Raising Awareness About Mental Health with NAMI: Part 3, Recover through sleep
Breathe in, hold it...now exhale. Ahhhh. For Part 3 of our Mental Health Package, sleep expert and therapist Su Lim talks about how we can stay present during this time of uncertainty, and walks us through a breathing exercise to calm us down and help us deal with today’s feelings of high anxiety.
Su Lim is a private practice psychotherapist based in Los Angeles who specializes in both the treatment of anxiety and sleep issues. She’s such a knowledgeable and calming presence, and we had the pleasure of partnering with her for our first ever Bearaby Sleep Workshop back in February 2020 (it seems like ages ago when we could have in-person events, doesn’t it?).
Now, Su is back, and she shares her insightful words about how people are coping in today’s uncertain times, and how we can manage our feelings of anxiety in a positive way. She was gracious enough to walk us through a breathing exercise she often uses to help her clients calm down and recenter. Take a listen!
We’re not all in the same boat, but we are in the same storm
While messages about camaraderie and ‘we’re all in this together’ are comforting, it’s also important to remember that everyone’s experience during this crisis is very different, and though COVID-19 is affecting us all, it’s affecting us in different ways.
Some of us are coping fine, able to work from home, stay on top of deadlines, and collect regular paychecks. Others may be struggling with financial uncertainty, especially those who are small business owners, and dealing with payroll demands, having to apply for business loans, and other countless stressors.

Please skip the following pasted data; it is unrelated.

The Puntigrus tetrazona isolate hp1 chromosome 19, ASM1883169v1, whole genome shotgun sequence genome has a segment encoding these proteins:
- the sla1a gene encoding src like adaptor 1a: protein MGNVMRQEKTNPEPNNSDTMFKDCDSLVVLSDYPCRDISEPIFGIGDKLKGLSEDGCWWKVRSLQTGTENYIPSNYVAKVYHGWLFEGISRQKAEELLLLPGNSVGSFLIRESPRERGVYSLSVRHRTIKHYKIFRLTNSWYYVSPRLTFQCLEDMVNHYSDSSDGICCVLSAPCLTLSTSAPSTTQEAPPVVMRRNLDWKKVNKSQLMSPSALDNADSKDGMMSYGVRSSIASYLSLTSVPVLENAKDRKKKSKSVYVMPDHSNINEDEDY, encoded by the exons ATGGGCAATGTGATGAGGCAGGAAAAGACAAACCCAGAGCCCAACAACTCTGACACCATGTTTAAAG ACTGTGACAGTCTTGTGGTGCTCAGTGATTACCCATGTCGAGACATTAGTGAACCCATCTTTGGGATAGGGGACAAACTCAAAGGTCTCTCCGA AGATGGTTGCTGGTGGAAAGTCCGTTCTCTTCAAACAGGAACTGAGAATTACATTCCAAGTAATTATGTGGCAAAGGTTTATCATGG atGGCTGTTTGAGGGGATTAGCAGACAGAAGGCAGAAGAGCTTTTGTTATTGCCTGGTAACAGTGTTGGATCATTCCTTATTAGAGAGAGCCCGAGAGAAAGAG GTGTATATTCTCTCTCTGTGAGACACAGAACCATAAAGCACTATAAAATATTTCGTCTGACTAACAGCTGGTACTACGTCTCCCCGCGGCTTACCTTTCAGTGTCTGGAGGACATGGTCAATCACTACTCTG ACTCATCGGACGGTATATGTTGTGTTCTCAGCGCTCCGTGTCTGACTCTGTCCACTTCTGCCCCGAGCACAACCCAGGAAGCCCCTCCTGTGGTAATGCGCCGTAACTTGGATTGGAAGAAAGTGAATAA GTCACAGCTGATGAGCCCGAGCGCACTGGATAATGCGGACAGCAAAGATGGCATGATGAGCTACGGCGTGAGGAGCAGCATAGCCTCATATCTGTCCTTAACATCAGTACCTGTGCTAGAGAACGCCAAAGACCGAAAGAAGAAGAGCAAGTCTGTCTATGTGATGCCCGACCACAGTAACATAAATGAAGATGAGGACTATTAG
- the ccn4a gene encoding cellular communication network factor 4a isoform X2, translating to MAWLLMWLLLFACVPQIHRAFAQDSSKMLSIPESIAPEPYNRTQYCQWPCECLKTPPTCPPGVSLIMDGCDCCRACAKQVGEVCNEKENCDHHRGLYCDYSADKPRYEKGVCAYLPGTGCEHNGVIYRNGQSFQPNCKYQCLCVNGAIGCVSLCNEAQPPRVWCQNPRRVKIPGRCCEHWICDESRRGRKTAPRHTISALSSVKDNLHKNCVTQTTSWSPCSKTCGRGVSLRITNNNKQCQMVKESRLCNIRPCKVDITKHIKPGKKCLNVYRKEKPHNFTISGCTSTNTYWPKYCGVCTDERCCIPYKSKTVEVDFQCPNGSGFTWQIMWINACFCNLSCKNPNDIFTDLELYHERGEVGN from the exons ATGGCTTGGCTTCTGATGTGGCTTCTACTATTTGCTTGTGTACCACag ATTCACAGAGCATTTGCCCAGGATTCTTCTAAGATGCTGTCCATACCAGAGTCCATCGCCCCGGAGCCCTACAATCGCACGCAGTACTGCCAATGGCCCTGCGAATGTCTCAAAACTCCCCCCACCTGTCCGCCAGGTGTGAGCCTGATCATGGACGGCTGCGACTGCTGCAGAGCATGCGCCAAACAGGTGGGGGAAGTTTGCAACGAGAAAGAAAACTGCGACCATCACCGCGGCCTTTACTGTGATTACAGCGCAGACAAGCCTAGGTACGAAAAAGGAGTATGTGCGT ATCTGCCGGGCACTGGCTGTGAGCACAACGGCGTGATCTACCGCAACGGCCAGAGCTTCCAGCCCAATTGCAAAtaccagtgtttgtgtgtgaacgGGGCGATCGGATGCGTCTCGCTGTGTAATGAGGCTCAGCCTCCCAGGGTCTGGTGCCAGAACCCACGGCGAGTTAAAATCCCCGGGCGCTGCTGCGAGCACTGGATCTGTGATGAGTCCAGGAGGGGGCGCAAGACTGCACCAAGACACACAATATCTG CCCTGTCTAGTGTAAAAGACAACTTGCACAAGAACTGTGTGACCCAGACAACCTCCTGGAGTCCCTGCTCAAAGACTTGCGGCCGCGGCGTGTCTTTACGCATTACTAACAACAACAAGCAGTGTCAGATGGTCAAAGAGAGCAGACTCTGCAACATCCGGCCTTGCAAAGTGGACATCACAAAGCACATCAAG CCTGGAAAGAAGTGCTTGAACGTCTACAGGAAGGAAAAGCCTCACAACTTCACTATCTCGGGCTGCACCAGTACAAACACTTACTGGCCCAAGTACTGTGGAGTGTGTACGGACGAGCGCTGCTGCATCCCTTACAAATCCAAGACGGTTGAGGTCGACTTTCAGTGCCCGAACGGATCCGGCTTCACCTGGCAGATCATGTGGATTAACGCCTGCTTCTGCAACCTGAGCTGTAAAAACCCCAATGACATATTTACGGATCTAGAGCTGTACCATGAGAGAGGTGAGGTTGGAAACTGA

Some of us are also completely alone, and really suffering from the lack of social contact. Yet others may be feeling overwhelmed by all the extra contact, especially if you’re trying to work from home, juggle calls with family and friends, and homeschool kids.
It’s not easy, and we’re all doing the best we can with the circumstances we’ve been given.
“We’re not all
in the same
Su recognizes this, which feels so refreshing these days. She’s got some great advice about how we can stay present in this time of uncertainty.
Mindfulness: Staying present when the future is uncertain
Right now there is so much waiting. When can we escape quarantine? When will there be a vaccine? When can I see my friends and family again? When can I go have a meal in my favorite restaurant (will my favorite restaurant even survive this pandemic?!)
We’re all asking ourselves, constantly, when will things go back to normal?
The difficulty with this type of mindset is that it’s so future-based. There’s a lot of anxiety right now, but trying to stay present, and manage and regulate your anxieties now, will be much more helpful for our mental health than trying to project too far into the future.
We have to get used to the fact that this is a waiting game, so, how do we stay present when the future is so uncertain?
Using the breath to calm ourselves